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How are cable cars improving mobility and reducing segregation in Latin America?

Photo by David Almeida via Flickr 

Cable cars are systems used to transport people and goods to places where using other means is much more complicated and expensive. Traditionally cable cars have been installed in tourist attractions such as theme parks and winter resorts, however, more and more cities around the world are taking advantage of their potential, using cable cars as part of their mass transit network.

In countries such as Colombia and Bolivia, where several of its main cities are located in areas of complex topography, cable cars have become a practical solution for mobility. From Medellin to La Paz, these systems have transformed the urban trips of millions of people, improving accessibility to the districts furthest from the central areas, which were difficult to access through traditional transportation systems.

La Paz, Bolivia. Photo by Ádám Maráczvia via Flickr

La Paz, the seat of Government of Bolivia and one of the highest cities in the world, is an example of how cable cars can become the main structure of the entire urban transport network. The metropolitan area of La Paz is located in a complicated relief crossed by deep valleys and steep cliffs, where moving from the central area to the highest neighborhoods can take several hours, avoiding the frequent traffic jams and winding the narrow and inclined streets.

Photo by Samuel Auguste via Flickr

To deal with this situation, La Paz undertook the ambitious project of building an extensive network of cable cars, called Mi Teleférico (My Cable Car) that would allow covering the different sectors of the city efficiently, also extending to neighboring localities such as El Alto. The first line was put into operation in 2014 and in September 2018 its last extension (Purple Line) was inaugurated. At present, the entire system has 25 stations divided into 8 lines, forming a total network of 27.2 km, which makes it the longest urban cable car in the world.

Complete network of La Paz Mi Teleferico. Source Wikimedia Commons

La Paz cable car will continue to expand and plans to open another three lines, with which it expects to reach a length of 33.8 km by 2020. Since its opening four years ago, this system has revolutionized the mobility of hundreds of thousands of people, connecting the city better and even becoming a popular tourist attraction, which allows to contemplate the impressive and unique geography of La Paz.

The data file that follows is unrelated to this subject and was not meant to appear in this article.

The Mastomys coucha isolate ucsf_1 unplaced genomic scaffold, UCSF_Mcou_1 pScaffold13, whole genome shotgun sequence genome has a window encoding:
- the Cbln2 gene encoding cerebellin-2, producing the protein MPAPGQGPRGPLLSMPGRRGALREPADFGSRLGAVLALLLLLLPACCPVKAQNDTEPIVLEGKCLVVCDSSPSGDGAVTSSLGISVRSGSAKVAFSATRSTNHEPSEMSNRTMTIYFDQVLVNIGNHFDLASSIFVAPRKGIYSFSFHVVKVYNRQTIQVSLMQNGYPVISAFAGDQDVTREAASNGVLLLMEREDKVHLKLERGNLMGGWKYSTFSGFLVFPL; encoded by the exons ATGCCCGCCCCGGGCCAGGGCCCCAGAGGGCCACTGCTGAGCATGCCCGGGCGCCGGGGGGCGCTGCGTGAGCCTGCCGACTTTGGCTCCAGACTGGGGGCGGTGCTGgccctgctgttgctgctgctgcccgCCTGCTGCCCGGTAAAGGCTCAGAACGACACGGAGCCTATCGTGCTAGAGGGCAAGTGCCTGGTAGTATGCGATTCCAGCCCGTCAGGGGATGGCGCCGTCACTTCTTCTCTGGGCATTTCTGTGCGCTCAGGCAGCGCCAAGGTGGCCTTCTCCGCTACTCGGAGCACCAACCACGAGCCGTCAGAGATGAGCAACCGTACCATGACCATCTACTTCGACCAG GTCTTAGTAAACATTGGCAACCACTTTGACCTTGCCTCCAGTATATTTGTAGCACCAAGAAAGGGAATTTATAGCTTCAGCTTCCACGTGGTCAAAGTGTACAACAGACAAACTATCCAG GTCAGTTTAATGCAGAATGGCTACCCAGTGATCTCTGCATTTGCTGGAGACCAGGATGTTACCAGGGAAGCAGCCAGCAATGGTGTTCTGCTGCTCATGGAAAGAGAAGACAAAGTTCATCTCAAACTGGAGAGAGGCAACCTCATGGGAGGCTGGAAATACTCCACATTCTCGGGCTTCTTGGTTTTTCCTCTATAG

Photo by David Almeida via Flickr

Source Wikimedia Commons 

Another country in which urban cable cars have achieved great success is Colombia. In recent years, several Colombian cities have implemented these means of transport as a complement to the interurban mobility network, achieving an adequate integration with other systems, such as in Medellin, where its Metrocable cable car connects with the metro network and tram, or in Cali (MioCable) and recently Bogota (TransMiCable), where the cable cars are complementary to the main BRT system. A special case is the city of Manizales, where in a similar way to La Paz, its cable car works as the main network and not as an auxiliary.

Manizales Cable Car. Source: Wikimedia Commons 

A fundamental aspect in the success of urban cable cars in Colombia has been their role in the construction of a more inclusive city. In historically fragmented cities, both physical and socioeconomic barriers, these projects, in addition to improving mobility, have become networks that have reconnected the urban and social fabric, bringing the population of traditionally marginalized neighborhoods closer to other urban spaces and allowing citizens from other sectors can visit areas that were previously considered inaccessible.

Medellin Metrocable. Photo by J Daoss via Flickr

In Medellin, a pioneer city in the implementation of urban cable cars, its Metrocable system has been an example of how it is possible to turn history around, moving from the harsh image of the past and moving towards a stage of urban transformation. Through a process called "urban acupuncture1", the municipal government has built new public spaces, schools and libraries that are accessible from the cableway stations, creating new nodes of activity within the neighborhoods. In the same way as in La Paz, Metrocable has become a tourist attraction in itself, thanks to its integration with the other transport systems of the city, something that was unthinkable just a few decades ago.

Santo Domingo Station and Public Space. Photo by J Daoss via Flickr

Photo by santiagovm via Flickr

Cases such as Medellin and La Paz highlight the potential of transportation systems as means to generate significant changes in cities. In Latin America, cable cars have been the starting point for a long road of urban transformation, improving daily transport and building less fragmented cities.


1.Mehaffy Michael . Urban Acupuncture in Medellin, Colombia. A case study of strategies for catalytic self-organization (https://onresilientsettlement.wordpress.com/2012/10/21/urban-acupuncture-in-medellin-colombia/

Comments

  1. Hi Anushya! Thank you for your comment and I am very glad you enjoyed this topic.

    This year La Paz is expanding its cable car system and other cities in Colombia are implementing this transport mode, so we will be updating this topic soon with more information.

    Greetings!

    ReplyDelete

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